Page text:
In the same neighbourhood I viewed another house that had been hit by an RPG. Again, the family who lived there had a lucky escape as the RPG went through the outer wall and into the living room, where the elderly owner of the house was then sitting but fortunately without causing him or anyone else injury. Sadly, other residents of the Taballino neighbourhood were much less fortunate, though doctors are now optimistic that four-year-old Mohammad Ahmad al-Ma’adani, who I first saw in hospital on Sunday, the day after the attack, will recover from the serious chest injury he sustained the previous morning. He and his family were shot at as they fled from their home to the home of some relatives who lived a few streets away. But little Mohammad does not yet know what happened to his parents. His father, Ahmad, was shot in the head and chest and died a few hours later. His mother, Asma, was also shot in the head. Doctors say she has no chance of survival.
Mohammad’s 21-year-old aunt, Ghalia, is still in hospital; two bullets went through her left arm and hand, causing multiple fractures in her hand. She told me yesterday about the family’s ordeal:
We had a sleepless night as we heard that Gaddafi’s troops were approaching on the road to Benghazi. By the morning the tanks were on the main road which goes past our neighbourhood, just down the road from our house, and they were shooting and shelling the area. We left our home and drove to our relatives a few streets away, further away from the main roads where the tanks were. As we turned into the street where our relatives live our car was shot at. Ahmad, who was driving, was injured first and the car stopped against the wall of a house. They continued to shoot at us, lots of bullets came through the car and everyone was injured, there was blood everywhere. I grabbed little ‘Omar (Mohammad’s brother), who is three years old, and ran into our relatives’ house. He was the only one who was not injured. He was sitting on my lap and I tried to shield him with my arms. My husband lost his left thumb and his other brother was injured in the thigh.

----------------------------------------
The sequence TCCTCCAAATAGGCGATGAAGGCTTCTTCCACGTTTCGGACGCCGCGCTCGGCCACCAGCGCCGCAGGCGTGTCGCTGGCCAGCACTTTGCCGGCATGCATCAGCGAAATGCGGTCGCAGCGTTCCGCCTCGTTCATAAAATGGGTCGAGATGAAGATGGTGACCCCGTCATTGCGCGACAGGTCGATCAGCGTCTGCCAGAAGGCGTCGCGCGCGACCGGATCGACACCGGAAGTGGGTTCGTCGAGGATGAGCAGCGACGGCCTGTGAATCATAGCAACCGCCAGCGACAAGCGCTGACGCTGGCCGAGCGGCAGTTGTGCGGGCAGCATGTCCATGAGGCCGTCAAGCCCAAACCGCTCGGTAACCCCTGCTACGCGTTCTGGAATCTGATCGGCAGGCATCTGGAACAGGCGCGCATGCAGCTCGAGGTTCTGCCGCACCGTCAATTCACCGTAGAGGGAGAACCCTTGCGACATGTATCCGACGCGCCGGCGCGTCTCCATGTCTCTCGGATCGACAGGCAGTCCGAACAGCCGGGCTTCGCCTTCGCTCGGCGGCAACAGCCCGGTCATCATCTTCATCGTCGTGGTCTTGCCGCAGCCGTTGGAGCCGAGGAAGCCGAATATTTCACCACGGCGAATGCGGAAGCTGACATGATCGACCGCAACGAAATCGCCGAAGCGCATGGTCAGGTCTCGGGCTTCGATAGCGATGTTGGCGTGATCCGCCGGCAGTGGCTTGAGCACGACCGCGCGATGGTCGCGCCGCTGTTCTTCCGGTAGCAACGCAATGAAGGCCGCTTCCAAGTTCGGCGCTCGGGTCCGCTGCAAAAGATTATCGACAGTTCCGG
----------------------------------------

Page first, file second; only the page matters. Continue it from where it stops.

When armed clashes occur in residential areas, where there is no clear and defined front line, it is often particularly difficult, if not impossible, to establish with certainty which party was responsible for launching which projectiles. The difficulty is all the greater when, as in eastern Libya right now, the same projectiles are being used by both sides. The weapons and vehicles, including tanks, used by those opposing Colonel al-Gaddafi were taken from Libyan army barracks when his forces were earlier made to withdraw, and are thus largely indistinguishable from some of those used by the forces loyal to the Libyan leader.
That said, the evidence available so far indicates that the rockets mentioned above were most likely launched by Colonel al-Gaddafi’s forces as they mounted their attack on Benghazi but it is more difficult to determine which parties fired the artillery, tank shells, RGPs and bullets.
With armed al-Gaddafi loyalists in plain clothes, working as individuals or in groups, reported to have stepped up their attacks and activities in the past week, many people here in Benghazi, mostly youth, are now carrying firearms and weapons, ostensibly for their own protection against these “dormant cells” – the Lijan al-Thawriya, or revolutionary committee, as they are known.
The increased tension, coupled with the lack of training, inexperience and the sheer bravado of many of the, mostly young, opposition fighters results in a fair amount of reckless use of weapons, which also endangers the lives of residents.
While many people here privately express their concerned about this development, there is for now little space for public debate around the issue, as people continue to feel threatened by forces and groups loyal to Colonel al-Gaddafi, both here in eastern Libya and in the rest of the country. The fact that telephone communications between the east and the rest of the country have now been cut for many days – except for the fortunate few who have access to satellite phones and internet connection – only adds to and fuels the sense of fear and anxiety.